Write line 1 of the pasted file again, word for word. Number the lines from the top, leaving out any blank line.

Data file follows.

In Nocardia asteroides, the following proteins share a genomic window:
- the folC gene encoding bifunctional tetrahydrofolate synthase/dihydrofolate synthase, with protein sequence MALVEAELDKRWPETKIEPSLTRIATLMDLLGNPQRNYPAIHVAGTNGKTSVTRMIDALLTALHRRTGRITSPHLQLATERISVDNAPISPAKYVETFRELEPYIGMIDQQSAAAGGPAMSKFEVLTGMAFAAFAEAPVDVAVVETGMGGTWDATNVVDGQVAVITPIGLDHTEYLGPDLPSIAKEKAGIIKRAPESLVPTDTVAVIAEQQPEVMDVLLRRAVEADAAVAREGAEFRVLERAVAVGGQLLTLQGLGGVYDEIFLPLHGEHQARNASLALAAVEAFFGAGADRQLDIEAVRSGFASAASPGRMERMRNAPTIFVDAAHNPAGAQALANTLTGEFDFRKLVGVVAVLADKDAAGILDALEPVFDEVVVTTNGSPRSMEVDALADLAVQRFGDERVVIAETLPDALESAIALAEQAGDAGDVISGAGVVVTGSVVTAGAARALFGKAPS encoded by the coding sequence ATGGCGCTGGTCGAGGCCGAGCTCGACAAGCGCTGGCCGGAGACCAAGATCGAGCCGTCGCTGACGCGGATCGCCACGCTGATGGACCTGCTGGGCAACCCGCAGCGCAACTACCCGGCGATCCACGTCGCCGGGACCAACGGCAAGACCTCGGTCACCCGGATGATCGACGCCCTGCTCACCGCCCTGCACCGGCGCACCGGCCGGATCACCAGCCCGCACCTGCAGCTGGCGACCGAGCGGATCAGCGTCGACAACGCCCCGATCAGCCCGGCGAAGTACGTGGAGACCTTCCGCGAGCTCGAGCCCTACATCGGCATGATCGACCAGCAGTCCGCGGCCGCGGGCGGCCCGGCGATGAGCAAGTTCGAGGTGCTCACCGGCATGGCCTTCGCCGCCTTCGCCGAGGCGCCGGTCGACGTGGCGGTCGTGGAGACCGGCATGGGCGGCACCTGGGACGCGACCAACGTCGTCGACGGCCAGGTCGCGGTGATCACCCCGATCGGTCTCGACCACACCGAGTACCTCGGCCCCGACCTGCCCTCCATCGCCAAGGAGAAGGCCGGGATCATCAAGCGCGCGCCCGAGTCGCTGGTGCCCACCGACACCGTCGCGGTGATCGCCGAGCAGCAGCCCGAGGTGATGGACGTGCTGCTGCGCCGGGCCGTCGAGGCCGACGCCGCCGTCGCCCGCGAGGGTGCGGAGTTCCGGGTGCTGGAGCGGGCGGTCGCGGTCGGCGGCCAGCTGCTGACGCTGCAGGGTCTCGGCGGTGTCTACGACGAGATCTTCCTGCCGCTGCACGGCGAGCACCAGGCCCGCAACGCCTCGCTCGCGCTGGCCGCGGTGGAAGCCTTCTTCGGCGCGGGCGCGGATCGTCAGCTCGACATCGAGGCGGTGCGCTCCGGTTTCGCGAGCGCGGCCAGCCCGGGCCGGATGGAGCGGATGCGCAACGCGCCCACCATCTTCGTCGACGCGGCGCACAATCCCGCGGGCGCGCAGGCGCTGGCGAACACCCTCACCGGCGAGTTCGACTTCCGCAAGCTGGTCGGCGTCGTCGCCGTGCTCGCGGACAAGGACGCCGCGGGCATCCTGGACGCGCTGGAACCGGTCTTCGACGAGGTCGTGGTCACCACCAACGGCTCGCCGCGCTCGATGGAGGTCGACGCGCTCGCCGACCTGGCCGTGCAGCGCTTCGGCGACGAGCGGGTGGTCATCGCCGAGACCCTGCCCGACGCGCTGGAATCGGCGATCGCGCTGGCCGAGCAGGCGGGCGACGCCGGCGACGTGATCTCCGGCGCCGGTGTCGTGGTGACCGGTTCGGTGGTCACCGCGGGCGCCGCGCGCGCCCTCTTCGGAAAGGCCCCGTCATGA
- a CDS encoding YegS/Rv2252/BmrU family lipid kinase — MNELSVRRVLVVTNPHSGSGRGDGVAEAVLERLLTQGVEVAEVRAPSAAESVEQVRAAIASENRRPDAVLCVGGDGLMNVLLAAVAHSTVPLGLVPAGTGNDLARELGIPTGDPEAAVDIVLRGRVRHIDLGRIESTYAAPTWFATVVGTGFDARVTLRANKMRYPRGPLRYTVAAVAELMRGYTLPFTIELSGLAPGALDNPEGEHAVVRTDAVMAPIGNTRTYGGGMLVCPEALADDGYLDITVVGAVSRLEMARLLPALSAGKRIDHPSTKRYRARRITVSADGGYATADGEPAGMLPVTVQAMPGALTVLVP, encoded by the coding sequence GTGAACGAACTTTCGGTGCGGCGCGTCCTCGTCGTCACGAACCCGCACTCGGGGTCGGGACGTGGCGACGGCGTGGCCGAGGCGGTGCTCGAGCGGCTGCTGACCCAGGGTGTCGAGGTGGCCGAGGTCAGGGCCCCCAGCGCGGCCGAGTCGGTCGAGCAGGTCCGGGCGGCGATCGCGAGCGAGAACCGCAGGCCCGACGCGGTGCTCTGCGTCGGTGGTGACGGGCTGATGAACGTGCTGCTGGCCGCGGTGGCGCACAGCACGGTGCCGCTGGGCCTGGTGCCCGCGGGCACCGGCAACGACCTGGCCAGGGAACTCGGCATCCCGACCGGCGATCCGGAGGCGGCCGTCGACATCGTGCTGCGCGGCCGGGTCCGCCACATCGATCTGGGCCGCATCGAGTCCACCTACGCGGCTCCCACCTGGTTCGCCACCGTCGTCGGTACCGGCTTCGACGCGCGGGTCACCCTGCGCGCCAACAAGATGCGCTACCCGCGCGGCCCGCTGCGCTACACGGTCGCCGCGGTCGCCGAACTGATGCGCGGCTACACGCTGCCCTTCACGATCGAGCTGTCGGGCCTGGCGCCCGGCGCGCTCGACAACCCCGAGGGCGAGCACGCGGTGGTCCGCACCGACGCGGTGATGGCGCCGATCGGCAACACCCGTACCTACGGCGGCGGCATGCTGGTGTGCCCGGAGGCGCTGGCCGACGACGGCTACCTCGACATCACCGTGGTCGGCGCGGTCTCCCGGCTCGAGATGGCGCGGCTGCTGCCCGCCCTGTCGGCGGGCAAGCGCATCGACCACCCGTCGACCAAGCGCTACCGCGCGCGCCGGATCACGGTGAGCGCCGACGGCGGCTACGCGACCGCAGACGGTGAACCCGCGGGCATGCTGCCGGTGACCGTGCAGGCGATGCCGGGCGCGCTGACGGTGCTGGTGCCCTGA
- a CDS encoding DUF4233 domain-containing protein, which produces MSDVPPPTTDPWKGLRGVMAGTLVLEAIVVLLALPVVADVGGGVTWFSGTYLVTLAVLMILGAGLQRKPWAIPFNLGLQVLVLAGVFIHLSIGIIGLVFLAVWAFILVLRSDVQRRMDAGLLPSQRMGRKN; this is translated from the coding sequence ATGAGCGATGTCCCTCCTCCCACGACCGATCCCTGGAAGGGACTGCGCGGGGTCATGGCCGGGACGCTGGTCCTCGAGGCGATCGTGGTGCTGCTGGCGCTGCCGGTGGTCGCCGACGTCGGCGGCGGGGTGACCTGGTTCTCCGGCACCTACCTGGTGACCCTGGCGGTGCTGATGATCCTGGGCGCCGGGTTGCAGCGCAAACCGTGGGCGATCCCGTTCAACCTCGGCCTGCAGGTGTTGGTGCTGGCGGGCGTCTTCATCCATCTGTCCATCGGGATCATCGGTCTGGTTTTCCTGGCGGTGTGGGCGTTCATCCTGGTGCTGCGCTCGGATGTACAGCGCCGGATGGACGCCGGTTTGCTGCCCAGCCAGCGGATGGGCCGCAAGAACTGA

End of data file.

In Nocardia asteroides, the following proteins share a genomic window: